With a little planning and determination you can emerge from the Winter holidays with your sanity and your weight management program intact. Start now and have Happy Holidays! Spring is waiting on the other side. Be ready.

Dealing With My Post Traumatic Stress Disorder

As many of you might already know, I am a retired military veteran with service spread between two separate branches. I began my military career September 1981 in the US Navy which I was separated from in 1997 during force reductions. Skip ahead to 2008, and I re-enlisted into the Kansas Army Reserve National Guard which I retired from October 2010 after suffering a bad spinal injury on my civilian job.

As a result of too many highly stressful years and events during my military career, I was left with Post Traumatic Stress Disorder (PTSD) which I will only refer to going forward as PTS while intentionally leaving off the “disorder”. I do not feel I have a disorder with my PTS as what has happened in my brain is actually a natural reaction when one has been overwhelmed with stressful situations.

What is Post Traumatic Stress?

From National Center for PTSD

PTSD (post traumatic stress disorder) is a mental health problem that some people develop after experiencing or witnessing a life-threatening event, like combat, a natural disaster, a car accident, or sexual assault.

It’s normal to have upsetting memories, feel on edge, or have trouble sleeping after a traumatic event. At first, it may be hard to do normal daily activities, like go to work, go to school, or spend time with people you care about. But most people start to feel better after a few weeks or months.

If it’s been longer than a few months and you’re still having symptoms, you may have PTSD. For some people, PTSD symptoms may start later on, or they may come and go over time.

When you have PTSD, the world feels unsafe. You may have upsetting memories, feel on edge, or have trouble sleeping. You may also try to avoid things that remind you of your trauma — even things you used to enjoy.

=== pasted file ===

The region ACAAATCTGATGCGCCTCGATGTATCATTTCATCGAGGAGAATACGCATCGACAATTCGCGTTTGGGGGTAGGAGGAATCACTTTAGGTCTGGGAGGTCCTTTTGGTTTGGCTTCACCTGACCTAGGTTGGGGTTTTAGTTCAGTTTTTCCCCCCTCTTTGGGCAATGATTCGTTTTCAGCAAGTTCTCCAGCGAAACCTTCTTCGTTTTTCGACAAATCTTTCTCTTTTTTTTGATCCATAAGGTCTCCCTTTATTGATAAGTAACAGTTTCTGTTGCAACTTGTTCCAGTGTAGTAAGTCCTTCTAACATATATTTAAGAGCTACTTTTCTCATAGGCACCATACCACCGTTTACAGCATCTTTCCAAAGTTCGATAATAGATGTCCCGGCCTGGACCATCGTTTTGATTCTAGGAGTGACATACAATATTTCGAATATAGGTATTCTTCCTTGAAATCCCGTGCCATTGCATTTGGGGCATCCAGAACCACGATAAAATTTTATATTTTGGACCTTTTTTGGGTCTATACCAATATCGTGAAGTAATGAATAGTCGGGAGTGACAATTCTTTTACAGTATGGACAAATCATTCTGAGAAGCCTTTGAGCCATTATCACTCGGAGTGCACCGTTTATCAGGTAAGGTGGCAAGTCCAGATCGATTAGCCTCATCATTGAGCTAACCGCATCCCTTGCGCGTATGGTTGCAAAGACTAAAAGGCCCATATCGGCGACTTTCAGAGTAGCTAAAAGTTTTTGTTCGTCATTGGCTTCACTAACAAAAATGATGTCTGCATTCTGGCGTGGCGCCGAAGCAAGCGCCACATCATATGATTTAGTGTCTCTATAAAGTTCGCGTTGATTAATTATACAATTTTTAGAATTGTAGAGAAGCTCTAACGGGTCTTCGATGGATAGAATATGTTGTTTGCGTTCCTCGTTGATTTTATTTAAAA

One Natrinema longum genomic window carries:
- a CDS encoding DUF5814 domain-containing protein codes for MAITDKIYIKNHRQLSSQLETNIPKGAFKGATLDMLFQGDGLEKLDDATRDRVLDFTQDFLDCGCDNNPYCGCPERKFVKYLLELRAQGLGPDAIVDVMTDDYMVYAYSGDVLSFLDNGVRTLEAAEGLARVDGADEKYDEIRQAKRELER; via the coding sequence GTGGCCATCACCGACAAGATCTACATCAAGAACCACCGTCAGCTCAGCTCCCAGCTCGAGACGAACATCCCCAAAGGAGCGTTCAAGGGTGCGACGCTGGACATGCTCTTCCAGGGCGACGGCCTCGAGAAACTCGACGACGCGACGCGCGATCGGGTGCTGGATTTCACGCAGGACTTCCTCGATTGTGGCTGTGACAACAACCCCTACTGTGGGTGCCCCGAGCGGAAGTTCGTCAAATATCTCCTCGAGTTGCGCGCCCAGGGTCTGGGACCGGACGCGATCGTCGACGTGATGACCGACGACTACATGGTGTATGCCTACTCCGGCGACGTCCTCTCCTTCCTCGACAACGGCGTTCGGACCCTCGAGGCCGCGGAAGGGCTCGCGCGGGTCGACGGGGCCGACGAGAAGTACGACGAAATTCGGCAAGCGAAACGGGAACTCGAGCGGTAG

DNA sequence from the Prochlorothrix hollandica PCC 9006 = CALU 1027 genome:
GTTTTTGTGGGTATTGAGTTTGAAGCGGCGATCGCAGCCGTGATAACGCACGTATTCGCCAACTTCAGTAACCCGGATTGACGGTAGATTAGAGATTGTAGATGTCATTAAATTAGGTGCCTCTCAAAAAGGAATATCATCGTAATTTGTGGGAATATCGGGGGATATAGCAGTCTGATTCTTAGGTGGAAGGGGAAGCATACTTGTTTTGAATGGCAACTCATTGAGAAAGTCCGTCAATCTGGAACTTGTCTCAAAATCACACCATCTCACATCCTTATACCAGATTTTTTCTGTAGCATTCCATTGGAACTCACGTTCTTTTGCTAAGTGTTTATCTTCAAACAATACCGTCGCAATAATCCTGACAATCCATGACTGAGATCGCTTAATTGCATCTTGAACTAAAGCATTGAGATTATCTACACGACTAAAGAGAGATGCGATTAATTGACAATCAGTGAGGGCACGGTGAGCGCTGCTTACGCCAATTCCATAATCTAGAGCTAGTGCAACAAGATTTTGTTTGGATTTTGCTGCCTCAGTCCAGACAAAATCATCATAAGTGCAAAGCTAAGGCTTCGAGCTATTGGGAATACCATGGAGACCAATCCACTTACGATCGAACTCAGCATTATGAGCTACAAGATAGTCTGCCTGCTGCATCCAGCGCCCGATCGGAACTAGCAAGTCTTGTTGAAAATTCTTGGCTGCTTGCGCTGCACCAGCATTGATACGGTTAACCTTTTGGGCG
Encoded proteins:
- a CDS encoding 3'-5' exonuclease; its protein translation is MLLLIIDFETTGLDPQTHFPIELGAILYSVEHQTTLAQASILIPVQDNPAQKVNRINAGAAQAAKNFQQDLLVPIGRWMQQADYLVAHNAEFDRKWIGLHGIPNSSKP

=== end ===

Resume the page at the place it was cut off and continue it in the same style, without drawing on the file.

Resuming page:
Anyone can develop PTSD at any age. A number of factors can increase the chance that someone will have PTSD, many of which are not under that person’s control. For example, having a very intense or long-lasting traumatic event or getting injured during the event can make it more likely that a person will develop PTSD. PTSD is also more common after certain types of trauma, like combat and sexual assault.

From Mayo Clinic:

Post-traumatic stress disorder symptoms may start within one month of a traumatic event, but sometimes symptoms may not appear until years after the event. These symptoms cause significant problems in social or work situations and in relationships. They can also interfere with your ability to go about your normal daily tasks.

PTSD symptoms are generally grouped into four types: intrusive memories, avoidance, negative changes in thinking and mood, and changes in physical and emotional reactions. Symptoms can vary over time or vary from person to person.

Intrusive memories

Symptoms of intrusive memories may include:

  • Recurrent, unwanted distressing memories of the traumatic event
  • Reliving the traumatic event as if it were happening again (flashbacks)
  • Upsetting dreams or nightmares about the traumatic event
  • Severe emotional distress or physical reactions to something that reminds you of the traumatic event

Avoidance

Symptoms of avoidance may include:

  • Trying to avoid thinking or talking about the traumatic event